Bhutan: A Birder's Paradise
The size of Switzerland, Bhutan is home to about 680 species of avifauna in astonishing variety — gulls, terns, storks, falcons, woodpeckers, kingfishers, hornbills (including the rufous-necked hornbill), macaws, cuckoos, starlings, and on and on. Of these, some 200 are endemic. Twenty six are globally endangered, including imperial herons (one of the fifty rarest birds in the world), and the famous black-necked cranes (Grus nigricollis) that make their winter home in Phobjikha Valley each year after breeding on the Tibetan plateau.
Bhutan is such a biodiversity hotspot that ornithologists are sure more species await discovery within its borders. A deep reverence for life among the Bhutanese keeps this sanctuary intact, rooted in the Buddhist ideal of non-harming, along with their genuine love of nature. Nature preserves, wildlife sanctuaries, and national parks make up over half the land. The constitution guarantees that at least 60% of the nation's land will be maintained as forest cover for all time. Right now that stands at 72% and growing, as volunteers gather annually every Social Forestry Day to plant more trees en masse.
Birders visiting the country for the first time are often pleasantly surprised by its pioneering nature-protecting regulations. Laws restrict the use of mating calls to attract birds outside the mating season — for example — because they interfere with birds' natural rhythms.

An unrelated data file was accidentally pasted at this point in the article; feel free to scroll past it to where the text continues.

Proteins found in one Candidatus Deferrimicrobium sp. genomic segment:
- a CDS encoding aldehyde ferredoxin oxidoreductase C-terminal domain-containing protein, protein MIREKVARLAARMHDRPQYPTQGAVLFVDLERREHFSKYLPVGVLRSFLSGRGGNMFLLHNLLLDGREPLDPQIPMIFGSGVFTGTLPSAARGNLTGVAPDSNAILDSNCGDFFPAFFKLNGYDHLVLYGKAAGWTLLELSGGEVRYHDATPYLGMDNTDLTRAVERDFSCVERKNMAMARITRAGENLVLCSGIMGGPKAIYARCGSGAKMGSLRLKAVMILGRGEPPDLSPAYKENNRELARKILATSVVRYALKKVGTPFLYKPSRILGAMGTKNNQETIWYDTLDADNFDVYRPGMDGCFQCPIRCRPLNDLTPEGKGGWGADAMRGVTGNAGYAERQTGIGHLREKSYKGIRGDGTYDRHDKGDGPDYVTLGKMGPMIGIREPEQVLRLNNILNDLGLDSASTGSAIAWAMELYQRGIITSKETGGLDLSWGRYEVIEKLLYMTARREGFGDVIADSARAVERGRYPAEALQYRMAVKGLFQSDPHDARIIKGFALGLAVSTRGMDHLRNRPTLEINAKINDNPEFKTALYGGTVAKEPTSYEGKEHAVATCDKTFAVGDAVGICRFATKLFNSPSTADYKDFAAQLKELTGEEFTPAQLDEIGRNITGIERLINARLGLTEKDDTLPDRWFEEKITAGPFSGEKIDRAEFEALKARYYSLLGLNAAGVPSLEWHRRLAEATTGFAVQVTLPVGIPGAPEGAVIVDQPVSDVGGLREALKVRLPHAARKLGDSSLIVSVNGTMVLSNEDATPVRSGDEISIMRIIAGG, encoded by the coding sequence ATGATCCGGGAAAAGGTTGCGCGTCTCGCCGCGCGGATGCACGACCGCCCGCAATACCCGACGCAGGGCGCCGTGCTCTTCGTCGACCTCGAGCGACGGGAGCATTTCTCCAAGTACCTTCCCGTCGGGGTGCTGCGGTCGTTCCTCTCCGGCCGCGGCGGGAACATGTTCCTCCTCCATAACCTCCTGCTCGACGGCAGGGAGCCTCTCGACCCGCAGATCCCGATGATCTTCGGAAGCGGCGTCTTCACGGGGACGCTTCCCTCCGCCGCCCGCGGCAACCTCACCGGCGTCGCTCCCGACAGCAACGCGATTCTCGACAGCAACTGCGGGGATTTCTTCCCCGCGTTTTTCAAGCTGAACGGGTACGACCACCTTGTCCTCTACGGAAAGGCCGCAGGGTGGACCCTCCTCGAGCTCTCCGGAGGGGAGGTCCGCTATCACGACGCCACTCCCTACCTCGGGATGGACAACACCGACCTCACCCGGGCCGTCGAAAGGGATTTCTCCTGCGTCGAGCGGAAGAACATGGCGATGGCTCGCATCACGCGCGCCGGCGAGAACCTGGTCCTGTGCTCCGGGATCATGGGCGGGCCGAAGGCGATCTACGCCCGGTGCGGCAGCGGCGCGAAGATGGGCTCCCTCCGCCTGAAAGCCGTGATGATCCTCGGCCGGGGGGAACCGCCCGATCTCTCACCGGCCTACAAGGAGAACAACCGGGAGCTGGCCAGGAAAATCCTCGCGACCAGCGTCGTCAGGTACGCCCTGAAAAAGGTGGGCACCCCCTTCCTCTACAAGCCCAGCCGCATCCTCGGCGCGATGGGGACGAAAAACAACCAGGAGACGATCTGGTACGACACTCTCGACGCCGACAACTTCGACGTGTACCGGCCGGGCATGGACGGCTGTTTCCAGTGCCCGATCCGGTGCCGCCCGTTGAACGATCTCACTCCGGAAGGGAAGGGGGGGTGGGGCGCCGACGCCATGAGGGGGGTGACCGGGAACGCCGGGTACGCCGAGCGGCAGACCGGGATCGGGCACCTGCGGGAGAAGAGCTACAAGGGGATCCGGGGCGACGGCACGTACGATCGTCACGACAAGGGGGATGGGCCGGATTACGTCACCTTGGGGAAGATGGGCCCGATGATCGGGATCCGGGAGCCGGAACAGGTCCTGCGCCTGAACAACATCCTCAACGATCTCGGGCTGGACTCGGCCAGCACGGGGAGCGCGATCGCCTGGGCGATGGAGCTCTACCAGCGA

Other traditions may make less sense to non-Bhutanese, but nevertheless exert strong protective influence. In the local belief, the raven — the national bird of Bhutan — incarnates Jarog Dongchen, who together with Yeshey Gonpo and Palden Lhamo form the Divine Trinity of protective deities that keep the people from harm. Killing a raven is a capital crime. A raven even tops the crown of the king.
Nature preservation is one of the four pillars of the famous Gross National Happiness (GNH) index. The Royal Government understands that it cannot create happiness, only the conditions for happiness. And because this is Bhutan, that aspiration is not restricted to humans only. Recently, a young black-necked crane with a broken wing was left behind in Phobjikha when the rest of its flock migrated back over the Himalayas. The government is building a special rehab facility to nurse back to health this crane and any others that require it in the future. GNH is for the birds, too.